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Bergdahl expected back in the U.S. on Friday

Jun. 12, 2014 - 06:00AM   |  
Bowe Bergdahl
Sgt. Bowe Bergdahl sits in a vehicle guarded by the Taliban in eastern Afghanistan prior to his release on May 31. (The Associated Press)
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WASHINGTON — Sgt. Bowe Bergdahl, who has been recovering in Germany after five years as a Taliban captive, is returning to the United States on Friday, but he will not receive the promotion that would have been automatic had he still been held prisoner.

Rear Adm. John Kirby, the Pentagon press secretary, said Thursday that Bergdahl had left Germany on board a U.S. military aircraft and was expected to arrive at Brooke Army Medical Center in San Antonio, Texas, early Friday morning.

A U.S. official, meanwhile, said the promotion list, which would have boosted Bergdahl to staff sergeant, was expected to be released this week and he would not be on it.

Army Gen. Martin Dempsey, chairman of the Joint Chiefs of Staff, told The Associated Press last week that the promotion would no longer be automatic because Bergdahl is now free and any promotion would be based on routine duty requirements, such as proper levels of training and education as well as job performance.

The U.S. official said medical personnel had determined that Bergdahl was ready to move on to the third phase of his reintegration process, which would happen at Brooke. The official was not authorized to provide details about Bergdahl’s promotion by name and spoke Thursday on condition of anonymity.

Officials had previously said the intention was for Bergdahl to be reunited with his family at Brooke and to spend an undetermined period there in further recuperation.

Officials have kept a lid on details of Bergdahl’s condition and his travel plans out of concern that he not be rushed back into the public spotlight after a lengthy period in captivity and amid a public uproar over the circumstances of his capture and release.

Officials also said Thursday that the Army has not yet formally begun a new review into the circumstances of Bergdahl’s capture and whether he walked away without leave or was deserting the Army when he was found and taken by insurgents.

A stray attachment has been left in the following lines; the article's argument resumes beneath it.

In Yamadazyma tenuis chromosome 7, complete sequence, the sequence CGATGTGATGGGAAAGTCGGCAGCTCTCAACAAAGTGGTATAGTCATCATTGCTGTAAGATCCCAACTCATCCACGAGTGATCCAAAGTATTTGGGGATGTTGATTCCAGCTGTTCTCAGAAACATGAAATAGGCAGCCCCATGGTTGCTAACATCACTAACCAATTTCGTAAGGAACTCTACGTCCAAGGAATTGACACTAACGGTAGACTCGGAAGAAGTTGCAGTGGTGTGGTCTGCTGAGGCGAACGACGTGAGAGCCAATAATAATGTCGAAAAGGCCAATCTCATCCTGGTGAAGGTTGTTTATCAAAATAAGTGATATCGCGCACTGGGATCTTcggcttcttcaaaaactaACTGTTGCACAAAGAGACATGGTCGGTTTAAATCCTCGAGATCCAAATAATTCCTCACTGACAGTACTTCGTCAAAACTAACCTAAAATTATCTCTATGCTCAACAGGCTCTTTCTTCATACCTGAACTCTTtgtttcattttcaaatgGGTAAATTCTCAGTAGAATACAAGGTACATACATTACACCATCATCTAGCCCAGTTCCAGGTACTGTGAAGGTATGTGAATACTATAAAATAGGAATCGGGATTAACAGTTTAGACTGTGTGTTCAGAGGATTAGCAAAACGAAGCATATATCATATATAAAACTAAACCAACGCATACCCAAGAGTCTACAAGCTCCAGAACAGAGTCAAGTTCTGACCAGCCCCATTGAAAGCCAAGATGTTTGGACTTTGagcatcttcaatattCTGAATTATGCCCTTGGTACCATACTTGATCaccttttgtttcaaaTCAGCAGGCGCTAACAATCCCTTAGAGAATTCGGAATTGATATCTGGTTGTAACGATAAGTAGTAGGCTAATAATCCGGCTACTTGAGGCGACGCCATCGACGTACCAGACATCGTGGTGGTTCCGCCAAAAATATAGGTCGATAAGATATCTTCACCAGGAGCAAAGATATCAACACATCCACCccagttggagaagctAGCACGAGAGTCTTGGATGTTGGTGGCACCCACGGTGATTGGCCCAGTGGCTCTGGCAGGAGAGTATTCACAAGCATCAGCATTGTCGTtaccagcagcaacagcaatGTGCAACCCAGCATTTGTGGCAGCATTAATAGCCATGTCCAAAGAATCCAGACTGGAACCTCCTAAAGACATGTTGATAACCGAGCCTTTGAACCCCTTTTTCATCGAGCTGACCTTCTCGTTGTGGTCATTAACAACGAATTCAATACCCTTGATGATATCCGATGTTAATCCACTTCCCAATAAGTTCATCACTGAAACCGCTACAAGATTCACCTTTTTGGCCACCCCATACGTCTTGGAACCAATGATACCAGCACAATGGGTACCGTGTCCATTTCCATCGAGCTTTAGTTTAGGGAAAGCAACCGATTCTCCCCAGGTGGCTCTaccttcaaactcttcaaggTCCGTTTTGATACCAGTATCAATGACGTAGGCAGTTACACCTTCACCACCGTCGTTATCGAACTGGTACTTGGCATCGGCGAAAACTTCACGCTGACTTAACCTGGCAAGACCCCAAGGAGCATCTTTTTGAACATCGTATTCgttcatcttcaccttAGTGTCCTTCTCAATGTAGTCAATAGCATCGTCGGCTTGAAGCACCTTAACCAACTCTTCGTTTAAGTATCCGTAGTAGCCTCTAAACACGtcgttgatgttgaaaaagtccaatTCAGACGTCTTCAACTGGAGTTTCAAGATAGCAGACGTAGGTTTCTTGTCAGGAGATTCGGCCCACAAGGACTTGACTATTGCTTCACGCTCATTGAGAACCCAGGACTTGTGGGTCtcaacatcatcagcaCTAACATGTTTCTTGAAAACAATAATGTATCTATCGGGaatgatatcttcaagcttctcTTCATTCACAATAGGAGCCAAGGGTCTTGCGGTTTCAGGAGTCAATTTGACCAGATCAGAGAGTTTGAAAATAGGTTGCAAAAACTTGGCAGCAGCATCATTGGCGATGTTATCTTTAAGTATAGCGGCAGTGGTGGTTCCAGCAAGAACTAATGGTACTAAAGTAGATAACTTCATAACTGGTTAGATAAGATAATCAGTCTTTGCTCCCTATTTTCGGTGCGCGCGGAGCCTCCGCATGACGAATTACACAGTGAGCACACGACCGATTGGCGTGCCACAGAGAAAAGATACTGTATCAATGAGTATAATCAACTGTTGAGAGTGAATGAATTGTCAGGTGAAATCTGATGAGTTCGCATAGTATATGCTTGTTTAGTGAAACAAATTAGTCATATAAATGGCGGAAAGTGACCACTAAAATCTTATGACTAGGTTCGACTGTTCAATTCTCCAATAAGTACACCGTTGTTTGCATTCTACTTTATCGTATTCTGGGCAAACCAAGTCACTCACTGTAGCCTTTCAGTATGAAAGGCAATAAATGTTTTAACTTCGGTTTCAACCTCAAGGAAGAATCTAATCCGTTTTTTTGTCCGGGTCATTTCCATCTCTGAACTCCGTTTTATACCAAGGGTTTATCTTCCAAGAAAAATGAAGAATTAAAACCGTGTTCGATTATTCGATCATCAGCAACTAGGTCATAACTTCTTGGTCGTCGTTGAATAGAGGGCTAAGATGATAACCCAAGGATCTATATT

The answers to those questions will be key to whether Bergdahl will receive more than $300,000 in back pay that is owed to him since he disappeared in June 2009 from his post in eastern Afghanistan. If he was determined to be a prisoner of war, he also could receive roughly another $300,000 or more, if recommended and approved by Army leaders, according to a U.S. official.

Bergdahl was released from Taliban captivity on May 31 and has been at Landstuhl Regional Medical Center in Germany since June 1.

Many have criticized the Obama administration for agreeing to release five Taliban prisoners from detention at Guantanamo Bay, Cuba, in exchange for Bergdahl. Some of Bergdahl’s former Army colleagues have accused him of deserting his post.

Republicans and Democrats questioned the wisdom of releasing the five Taliban members, saying they could return to the battlefield. Administration officials have told Congress that four of the five Taliban officials will likely rejoin the fight.

In congressional testimony Wednesday, Defense Secretary Chuck Hagel called the former Taliban government officials “enemy belligerents” but said they hadn’t been implicated in any attacks against the United States. He said Qatar, which has promised to keep the five inside the country for a year, promised sufficient security measures to warrant making the swap for Bergdahl.

Hagel also said Bergdahl was early in the process of recovering from the trauma of captivity. He said that process began with his arrival at Landstuhl on June 1.

“He’s being held there because our medical professionals don’t believe he’s ready. ... This isn’t just about a physical situation,” Hagel said. “This guy was held for almost five years in God knows what kind of conditions. ... This is not just about can he get on his feet and walk and get to a plane.”

Bergdahl has not made any public comment since his release, and Pentagon officials say there is no timeline for arranging his initial contact with the news media.

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